Samsung Galaxy S4 Unable To Connect To A WiFi Network [Troubleshooting Guide]

Among the problems early adopters of the Samsung Galaxy S4 complained about was related to Wi-Fi connectivity. Some reported they were unable to connect to their network while using a specific security type while others said they simply cannot connect. It took about a month after the release of the flagship that Samsung acknowledged the new device had some issues with some models of routers. The claim were seconded by D-Link who said that there were only two models that were affected by what appeared to be a minor WiFi bug.

With all those inherent issues resolved and after millions of people bought the phone, many are still complaining they were unable to connect to a WiFi network. The way I see it, there are only four possible causes and they are as follow:

  • WiFi network has weak signal or not in range.
  • WiFi login credentials incorrect.
  • Router has a problem.
  • Network’s MAC filtering enabled.

GS4 Weak WiFi Reception

When your phone detects a network with a weak signal, it could mean one thing: you won’t be able to get good connectivity because either you’ll be kicked off the network when the signal drops or you simply cannot connect.

We, however, received numerous emails describing this very same problem and majority of the owners said they are trying to connect to their own network at home. So, distance is never a factor here.

If you were able to connect to your network without having any problems before, the occurrence of this issue might just be temporary.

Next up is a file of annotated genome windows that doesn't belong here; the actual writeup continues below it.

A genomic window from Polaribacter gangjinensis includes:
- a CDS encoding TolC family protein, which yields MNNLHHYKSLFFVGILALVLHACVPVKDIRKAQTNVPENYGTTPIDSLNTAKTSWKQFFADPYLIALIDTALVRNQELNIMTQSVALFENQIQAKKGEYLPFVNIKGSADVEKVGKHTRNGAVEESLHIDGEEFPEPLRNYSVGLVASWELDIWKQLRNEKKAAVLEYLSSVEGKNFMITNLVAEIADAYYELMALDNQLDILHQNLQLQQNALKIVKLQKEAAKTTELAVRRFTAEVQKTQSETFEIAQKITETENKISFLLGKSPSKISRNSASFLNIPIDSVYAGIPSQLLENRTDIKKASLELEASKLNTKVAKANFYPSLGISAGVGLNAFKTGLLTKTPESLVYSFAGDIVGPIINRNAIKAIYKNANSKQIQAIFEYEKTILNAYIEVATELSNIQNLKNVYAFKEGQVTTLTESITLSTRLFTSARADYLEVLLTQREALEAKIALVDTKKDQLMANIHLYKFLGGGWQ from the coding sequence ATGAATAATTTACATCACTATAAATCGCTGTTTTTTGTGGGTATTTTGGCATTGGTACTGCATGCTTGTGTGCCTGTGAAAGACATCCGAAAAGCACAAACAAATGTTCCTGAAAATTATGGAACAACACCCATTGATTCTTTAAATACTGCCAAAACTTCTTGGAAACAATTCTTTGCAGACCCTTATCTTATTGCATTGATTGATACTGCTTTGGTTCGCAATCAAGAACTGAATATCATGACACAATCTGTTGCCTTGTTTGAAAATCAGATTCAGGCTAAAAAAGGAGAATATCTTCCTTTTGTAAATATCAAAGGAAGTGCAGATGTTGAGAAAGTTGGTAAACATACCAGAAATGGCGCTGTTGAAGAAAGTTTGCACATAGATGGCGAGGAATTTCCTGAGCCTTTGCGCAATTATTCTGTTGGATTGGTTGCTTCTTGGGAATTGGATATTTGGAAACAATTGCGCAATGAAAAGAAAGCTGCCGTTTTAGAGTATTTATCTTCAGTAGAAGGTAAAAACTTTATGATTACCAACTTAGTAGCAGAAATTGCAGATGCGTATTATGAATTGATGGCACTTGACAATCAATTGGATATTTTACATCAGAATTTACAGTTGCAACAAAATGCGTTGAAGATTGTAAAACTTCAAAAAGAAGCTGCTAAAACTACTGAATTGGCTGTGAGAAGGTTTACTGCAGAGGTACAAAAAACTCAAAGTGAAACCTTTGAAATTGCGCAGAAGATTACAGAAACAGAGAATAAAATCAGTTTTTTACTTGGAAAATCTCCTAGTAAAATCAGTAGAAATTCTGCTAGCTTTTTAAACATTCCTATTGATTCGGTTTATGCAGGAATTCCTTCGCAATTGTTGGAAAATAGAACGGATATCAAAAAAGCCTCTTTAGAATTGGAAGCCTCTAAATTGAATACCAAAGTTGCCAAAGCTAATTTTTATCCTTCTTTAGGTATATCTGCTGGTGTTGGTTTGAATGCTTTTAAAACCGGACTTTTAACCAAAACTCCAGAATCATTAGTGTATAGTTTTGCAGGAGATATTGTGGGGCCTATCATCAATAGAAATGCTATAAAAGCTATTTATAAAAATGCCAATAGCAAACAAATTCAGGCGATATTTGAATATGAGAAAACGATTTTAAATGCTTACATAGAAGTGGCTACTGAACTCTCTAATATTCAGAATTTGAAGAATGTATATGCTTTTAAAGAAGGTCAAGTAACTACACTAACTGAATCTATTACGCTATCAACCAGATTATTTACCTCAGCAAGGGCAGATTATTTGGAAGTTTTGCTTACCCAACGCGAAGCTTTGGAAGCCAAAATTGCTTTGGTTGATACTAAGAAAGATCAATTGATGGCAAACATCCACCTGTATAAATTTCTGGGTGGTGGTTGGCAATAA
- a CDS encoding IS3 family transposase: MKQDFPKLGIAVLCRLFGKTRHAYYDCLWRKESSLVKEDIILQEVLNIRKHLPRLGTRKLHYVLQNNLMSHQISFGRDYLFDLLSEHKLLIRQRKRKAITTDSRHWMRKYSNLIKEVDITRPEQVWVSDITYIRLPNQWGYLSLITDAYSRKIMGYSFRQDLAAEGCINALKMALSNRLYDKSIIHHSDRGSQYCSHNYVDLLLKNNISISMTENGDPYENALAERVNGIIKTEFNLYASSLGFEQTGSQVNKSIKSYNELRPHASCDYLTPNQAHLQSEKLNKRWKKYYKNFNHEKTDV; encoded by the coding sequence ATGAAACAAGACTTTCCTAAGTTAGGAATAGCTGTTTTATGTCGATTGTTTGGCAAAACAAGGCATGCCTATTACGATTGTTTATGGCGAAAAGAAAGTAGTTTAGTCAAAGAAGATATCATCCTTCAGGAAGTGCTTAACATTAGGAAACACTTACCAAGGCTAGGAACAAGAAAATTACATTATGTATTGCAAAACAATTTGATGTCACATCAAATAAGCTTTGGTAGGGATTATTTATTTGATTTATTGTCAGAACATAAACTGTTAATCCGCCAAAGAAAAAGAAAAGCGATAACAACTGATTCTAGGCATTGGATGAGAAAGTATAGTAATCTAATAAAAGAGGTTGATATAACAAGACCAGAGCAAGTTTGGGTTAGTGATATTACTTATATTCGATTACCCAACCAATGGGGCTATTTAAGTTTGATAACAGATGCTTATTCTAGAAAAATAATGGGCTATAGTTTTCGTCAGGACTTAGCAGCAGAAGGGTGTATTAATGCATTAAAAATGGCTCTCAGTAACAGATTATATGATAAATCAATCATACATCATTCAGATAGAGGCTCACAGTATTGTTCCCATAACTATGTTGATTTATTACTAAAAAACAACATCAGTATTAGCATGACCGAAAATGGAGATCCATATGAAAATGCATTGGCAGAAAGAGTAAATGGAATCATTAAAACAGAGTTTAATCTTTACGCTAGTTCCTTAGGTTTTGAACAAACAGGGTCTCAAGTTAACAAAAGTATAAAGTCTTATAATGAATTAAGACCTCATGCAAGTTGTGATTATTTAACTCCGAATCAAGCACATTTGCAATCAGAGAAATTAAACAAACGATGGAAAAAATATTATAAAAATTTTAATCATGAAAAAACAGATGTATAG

The first thing you need to do is to soft reset the phone by turning it off, taking the battery out for 30 seconds, then turn the phone back on. After doing this, try to “forget” the network you’re trying to connect to and let the phone detect it again as it would refresh all necessary data for better connectivity.

If doing the previous step won’t solve the problem, try to see if power-cycling your router would help. More often, when connectivity problems arise, it’s the router that’s not properly sending out the signal.

After doing those two procedures and your phone is still getting a weak signal or not at all, backup all your data and do a factory reset.

WiFi Credentials Incorrect

It may sound strange but a lot of owners were complaining they couldn’t connect to their own network simply because their WiFi password won’t work. Of course, the most common advise we could give is “check your password to see if it’s correct.” Then, the owners would reply “yes, my password was right because I didn’t change anything in my network.”

At this point, the simple authentication problem turned out to be a bit complicated. The most logical thing to do is to change the network security type to “Open,” which means no password or authentication requirements. This is, of course, applicable to owners who have full access to their network. If you can connect after doing so, perhaps it’s time you change your password to something else and set the network back to require authentication.

However, if the problem persists after the above procedure, “Forget” your WiFi network from your device and let it detect the new one. Check to see if you can connect without having greeted by an error. If you can, then the problem was with the network data saved in your phone. Clearing them will force the phone to cache new ones and the process often solves the problem.